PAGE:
Despite attractive theoretical properties, Vickrey auctions are seldom used due to the risk of information revelation and fear of cheating. CVAs (Cryptographic Vickrey Auctions) have been proposed to protect bidders' privacy or to prevent cheating by the bid taker. This paper focuses on incentive issues for certain CVAs. First, it defines the CVAs of interest and identifies ideal goals for this class of CVAs. One of the criteria identifies an incentive problem that is new to the literature on CVAs, the disincentive of bidders to complete the protocol once they have learned that they lost the auction. Any auction protocol that requires losing bidders to do additional work after learning they have lost the auction must provide the losers with proper incentives to follow the protocol. Second, this paper shows that for a class of CVAs, some losers must continue to participate even though they know they have lost. Finally, it describes two new CVA protocols that solve the protocol-completion incentive problem. Both protocols use bidder-bidder comparisons based on a modified Yao's Millionaires' protocol. The first protocol performs O(n2) bidder-bidder comparisons, while the second protocol performs O(n) comparisons.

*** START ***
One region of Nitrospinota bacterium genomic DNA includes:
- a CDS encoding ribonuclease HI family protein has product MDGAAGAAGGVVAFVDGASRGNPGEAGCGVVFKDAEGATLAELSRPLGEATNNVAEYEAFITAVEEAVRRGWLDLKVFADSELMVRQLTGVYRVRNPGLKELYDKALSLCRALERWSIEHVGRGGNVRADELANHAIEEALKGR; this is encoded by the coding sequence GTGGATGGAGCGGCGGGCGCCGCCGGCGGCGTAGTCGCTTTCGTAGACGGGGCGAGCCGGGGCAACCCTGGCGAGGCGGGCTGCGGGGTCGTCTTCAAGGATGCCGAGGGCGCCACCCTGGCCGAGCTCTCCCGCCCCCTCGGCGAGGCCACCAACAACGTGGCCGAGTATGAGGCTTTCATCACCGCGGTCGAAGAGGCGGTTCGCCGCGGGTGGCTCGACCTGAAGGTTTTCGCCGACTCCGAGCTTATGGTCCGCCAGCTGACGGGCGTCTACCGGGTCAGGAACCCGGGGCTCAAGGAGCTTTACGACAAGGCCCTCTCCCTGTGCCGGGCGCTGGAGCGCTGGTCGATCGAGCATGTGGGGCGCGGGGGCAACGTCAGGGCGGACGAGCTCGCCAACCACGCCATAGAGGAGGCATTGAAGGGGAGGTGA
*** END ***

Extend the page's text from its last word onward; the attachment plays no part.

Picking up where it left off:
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Acknowledgements The authors thank Chee Yap for pointing out the 4-way comparison scheme and Felix Brandt for his helpful comments on our early draft. The first author thanks the Max-Planck-Institute for Computer Science in Saarbrücken, Germany, where he met Chee Yap. The second author was partly supported by a research grant from the Yonsei Management Research Center. Finally, we thank the referees for comments that substantially improved this paper.
All Science Journal Classification (ASJC) codes
- Economics, Econometrics and Finance (miscellaneous)
- Human-Computer Interaction